Have the Courage to Be Disliked

A few days ago, as I was scrolling through my LinkedIn feed, a thought-provoking image caught my eye. It was a simple post, but its message resonated with me deeply.

Have the Courage to Be Disliked.

It made me reflect on our innate desire to be liked by everyone and how this craving for universal approval often permeates various aspects of our lives, including our careers.

In the restoration industry, the pursuit of approval is no different. Many professionals in this field go to great lengths to ensure that their clients and adjusters like them. They fear the disapproval of adjusters, even though these adjusters hold no legal obligations in the transaction between the restoration company and its clients. This fear of disapproval often leads to shortcuts and compromises in the restoration process, putting the most crucial stakeholders at risk – the clients and the employees.

Regardless of external pressure, maintaining honesty, integrity, and the highest industry standards should be the unwavering norm.

The importance of having the courage to stand up for what is right, for your company, your employees, and most importantly, for the customer is crucial. Failing to do so not only jeopardizes health and safety but also tarnishes your reputation.

In business, as in life, maintaining a certain standard is essential. If a company declares honesty and integrity as core values, then those values must be upheld, no matter the circumstances. The restoration industry, like any other, has its standards and protocols in place for a reason – to ensure safety and quality.

When someone attempts to persuade you to deviate from these standards, it raises a fundamental question:

Are honesty and integrity genuinely core values for your company?

It takes courage to stand firm and uphold these values, especially when it might not be the popular choice.

Courage is an essential trait, both in business and in comedy. I recently listened to a podcast featuring comedians John Crist and Matt Rife, where they discussed cancel culture and pushing social boundaries through their comedy. Comedians often navigate a fine line, pushing boundaries to make people laugh while knowing that their content might offend some.

Interestingly, those who are offended by their content are often not the subjects of their humor. It’s ironic that those who cry foul and express disapproval are often unrelated to the roastings and jokes. The comedians understand this irony, and it fuels their humor.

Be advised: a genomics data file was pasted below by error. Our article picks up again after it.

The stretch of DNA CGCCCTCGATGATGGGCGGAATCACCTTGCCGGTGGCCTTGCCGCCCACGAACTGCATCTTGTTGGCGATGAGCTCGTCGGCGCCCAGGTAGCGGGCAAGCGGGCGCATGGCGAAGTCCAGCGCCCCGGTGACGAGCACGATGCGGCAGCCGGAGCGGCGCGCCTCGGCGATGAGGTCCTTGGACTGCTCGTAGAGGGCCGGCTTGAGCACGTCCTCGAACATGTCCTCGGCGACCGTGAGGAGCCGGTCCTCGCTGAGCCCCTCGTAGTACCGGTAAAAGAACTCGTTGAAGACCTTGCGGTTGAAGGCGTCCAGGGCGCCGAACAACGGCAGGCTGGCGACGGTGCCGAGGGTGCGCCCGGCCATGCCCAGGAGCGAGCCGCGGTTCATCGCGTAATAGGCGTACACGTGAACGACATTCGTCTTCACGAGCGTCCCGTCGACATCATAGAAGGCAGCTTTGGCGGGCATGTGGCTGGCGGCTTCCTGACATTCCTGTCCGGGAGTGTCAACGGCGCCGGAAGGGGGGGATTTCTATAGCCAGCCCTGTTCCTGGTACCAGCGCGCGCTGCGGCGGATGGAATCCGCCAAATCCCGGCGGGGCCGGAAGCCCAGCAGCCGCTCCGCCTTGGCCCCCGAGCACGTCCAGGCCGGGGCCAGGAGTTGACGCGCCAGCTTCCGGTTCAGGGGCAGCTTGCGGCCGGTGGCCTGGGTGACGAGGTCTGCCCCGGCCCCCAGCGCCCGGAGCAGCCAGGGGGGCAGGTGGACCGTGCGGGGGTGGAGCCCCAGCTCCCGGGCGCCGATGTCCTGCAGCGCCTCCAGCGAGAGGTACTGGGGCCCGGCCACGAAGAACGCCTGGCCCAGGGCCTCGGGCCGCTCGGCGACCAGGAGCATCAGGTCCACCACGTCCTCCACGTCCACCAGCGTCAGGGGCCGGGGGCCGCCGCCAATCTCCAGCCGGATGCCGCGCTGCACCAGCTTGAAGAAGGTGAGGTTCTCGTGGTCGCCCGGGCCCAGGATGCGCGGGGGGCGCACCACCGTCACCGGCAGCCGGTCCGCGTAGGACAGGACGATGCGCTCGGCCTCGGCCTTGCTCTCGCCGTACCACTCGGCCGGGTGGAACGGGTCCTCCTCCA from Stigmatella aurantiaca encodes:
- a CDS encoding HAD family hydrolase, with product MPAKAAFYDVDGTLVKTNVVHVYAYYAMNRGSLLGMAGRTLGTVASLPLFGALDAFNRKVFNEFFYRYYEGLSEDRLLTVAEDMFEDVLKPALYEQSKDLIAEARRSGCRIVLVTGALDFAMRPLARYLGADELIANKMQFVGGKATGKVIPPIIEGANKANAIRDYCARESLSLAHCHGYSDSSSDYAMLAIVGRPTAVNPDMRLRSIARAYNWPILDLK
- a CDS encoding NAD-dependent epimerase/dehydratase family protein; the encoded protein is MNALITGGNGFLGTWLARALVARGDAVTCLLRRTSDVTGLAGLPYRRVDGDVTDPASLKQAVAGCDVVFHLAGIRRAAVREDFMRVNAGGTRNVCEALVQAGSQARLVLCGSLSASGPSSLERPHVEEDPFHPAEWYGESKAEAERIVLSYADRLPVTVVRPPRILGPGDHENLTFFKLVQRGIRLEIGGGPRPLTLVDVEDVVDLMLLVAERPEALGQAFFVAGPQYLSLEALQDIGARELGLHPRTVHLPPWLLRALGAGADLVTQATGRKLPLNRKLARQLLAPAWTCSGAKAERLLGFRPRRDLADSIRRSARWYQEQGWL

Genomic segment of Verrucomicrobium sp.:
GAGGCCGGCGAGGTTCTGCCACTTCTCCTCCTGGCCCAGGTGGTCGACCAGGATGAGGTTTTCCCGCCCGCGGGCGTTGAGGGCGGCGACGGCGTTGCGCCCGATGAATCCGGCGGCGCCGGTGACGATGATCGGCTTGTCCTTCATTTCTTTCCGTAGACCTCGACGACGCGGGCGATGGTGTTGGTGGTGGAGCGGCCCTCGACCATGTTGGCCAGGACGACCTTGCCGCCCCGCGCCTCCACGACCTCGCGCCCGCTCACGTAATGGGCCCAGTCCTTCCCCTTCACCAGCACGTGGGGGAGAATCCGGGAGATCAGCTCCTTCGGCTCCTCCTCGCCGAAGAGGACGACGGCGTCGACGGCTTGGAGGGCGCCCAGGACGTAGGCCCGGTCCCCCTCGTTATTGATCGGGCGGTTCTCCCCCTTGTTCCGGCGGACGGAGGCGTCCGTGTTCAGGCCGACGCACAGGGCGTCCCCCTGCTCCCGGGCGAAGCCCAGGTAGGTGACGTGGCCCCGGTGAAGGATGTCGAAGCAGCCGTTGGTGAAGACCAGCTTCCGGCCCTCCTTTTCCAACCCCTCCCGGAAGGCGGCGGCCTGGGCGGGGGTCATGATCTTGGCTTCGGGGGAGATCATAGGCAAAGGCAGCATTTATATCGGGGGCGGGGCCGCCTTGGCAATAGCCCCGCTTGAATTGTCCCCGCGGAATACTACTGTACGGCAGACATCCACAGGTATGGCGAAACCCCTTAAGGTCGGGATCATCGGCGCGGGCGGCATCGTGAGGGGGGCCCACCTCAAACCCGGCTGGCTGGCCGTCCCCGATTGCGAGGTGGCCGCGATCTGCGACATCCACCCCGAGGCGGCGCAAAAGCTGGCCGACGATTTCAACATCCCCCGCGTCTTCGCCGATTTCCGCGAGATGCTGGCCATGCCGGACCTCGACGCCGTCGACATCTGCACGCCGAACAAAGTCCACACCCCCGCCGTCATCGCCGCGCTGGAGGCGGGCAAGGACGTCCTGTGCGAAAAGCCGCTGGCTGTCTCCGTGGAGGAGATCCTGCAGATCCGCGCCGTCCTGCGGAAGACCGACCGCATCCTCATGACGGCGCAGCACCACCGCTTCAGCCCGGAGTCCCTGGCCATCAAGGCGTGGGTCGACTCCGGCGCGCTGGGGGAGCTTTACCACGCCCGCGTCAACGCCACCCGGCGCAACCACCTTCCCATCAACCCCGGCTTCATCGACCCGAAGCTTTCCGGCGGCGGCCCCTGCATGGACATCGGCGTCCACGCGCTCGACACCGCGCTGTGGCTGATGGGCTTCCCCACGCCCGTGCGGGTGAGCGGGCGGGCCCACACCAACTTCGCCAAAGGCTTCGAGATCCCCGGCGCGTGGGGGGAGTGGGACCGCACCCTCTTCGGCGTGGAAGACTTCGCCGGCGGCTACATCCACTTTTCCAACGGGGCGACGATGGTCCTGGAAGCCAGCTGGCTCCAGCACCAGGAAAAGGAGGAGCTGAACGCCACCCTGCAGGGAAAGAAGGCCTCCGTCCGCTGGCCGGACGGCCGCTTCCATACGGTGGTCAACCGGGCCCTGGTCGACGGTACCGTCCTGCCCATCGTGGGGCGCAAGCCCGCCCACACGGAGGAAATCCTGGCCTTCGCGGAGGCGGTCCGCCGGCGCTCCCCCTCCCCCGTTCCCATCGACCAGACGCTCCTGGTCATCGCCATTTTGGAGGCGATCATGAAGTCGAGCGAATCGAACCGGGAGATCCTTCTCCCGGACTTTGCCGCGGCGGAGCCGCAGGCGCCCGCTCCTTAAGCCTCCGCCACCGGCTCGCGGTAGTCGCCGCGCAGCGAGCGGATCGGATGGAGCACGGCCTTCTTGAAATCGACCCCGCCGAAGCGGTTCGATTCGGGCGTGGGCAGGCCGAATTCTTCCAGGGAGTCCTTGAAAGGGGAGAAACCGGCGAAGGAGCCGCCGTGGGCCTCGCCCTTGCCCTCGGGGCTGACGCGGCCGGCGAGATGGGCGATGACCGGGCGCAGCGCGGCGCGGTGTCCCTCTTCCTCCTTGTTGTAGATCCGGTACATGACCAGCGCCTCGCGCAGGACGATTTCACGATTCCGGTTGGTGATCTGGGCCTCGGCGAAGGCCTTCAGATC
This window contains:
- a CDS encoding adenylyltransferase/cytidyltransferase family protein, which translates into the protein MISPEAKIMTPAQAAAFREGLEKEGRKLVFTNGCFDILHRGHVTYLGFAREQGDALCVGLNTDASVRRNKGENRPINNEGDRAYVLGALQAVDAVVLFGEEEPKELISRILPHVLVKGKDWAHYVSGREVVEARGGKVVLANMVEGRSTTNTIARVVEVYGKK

Those who protest the loudest about your invoices or protocols are usually NOT the ones who have to live in the structures you are restoring.

They may have the financial means to afford luxury corporate complexes and celebrity endorsements, like Patrick Mahomes and Andy Reid in TV commercials. The realization that you can’t please everyone, more should you try, is liberating.

Embracing disapproval from the right parties can be a catalyst for positive change in your business and personal life.

Here is the List of Groups that ardently strive to be catalysts for change, echoing the sentiment expressed in The All American Rejects’ lyrics: “I hope they give you hell.”

  1. Insurance Adjusters: Using insurance adjusters as an example, it’s crucial to prioritize your commitment to safety and quality over their potential disapproval. Remember that they are not the end-users of the restored structures, and their disapproval should not sway you from doing what’s right. We have a free e-book that might help you gain traction in this.
  2. Referral Partners: In many industries, referral partners play a vital role. However, not all referral partners will align with your values and standards. It’s okay to prioritize those who share your commitment to excellence and safety.
  3. Other Restoration Companies: Collaboration can be beneficial, but not all restoration companies in your market may be willing to cooperate. Instead of compromising your standards to win them over, focus on serving your clients and maintaining your integrity.
  4. Vendors: Your relationship with vendors can impact the quality of your services. Choose vendors who align with your values and standards, even if it means losing favor with others.
  5. Your Own Employees: Setting systems and processes in place will help you prioritize what matters to your employees identity within your company. This will keep the standards high, and the output of each individual validated.

In a world where the quest for universal approval can be all-consuming, it’s essential to step back and reevaluate our priorities. Whether in business or comedy, there will always be those who disapprove, often for reasons unrelated to the core issue.

Embracing disapproval from the right parties allows you to refocus your time and energy on what truly matters – maintaining honesty, integrity, and industry standards.

So, have the courage to stand up for yourself, your company, your employees, and your customers. Uphold the standard, even if it means being disliked by some. In the end, your commitment to excellence will speak volumes, and the right people will recognize and appreciate it.\

Article Source: https://www.restorationadvisers.com/e/BAh7BjoWZW1haWxfZGVsaXZlcnlfaWRsKwjKdzuIBAA%3D–42d5956c0dd5311aab208f990fdcc15a1bd96218?skip_click_tracking=true

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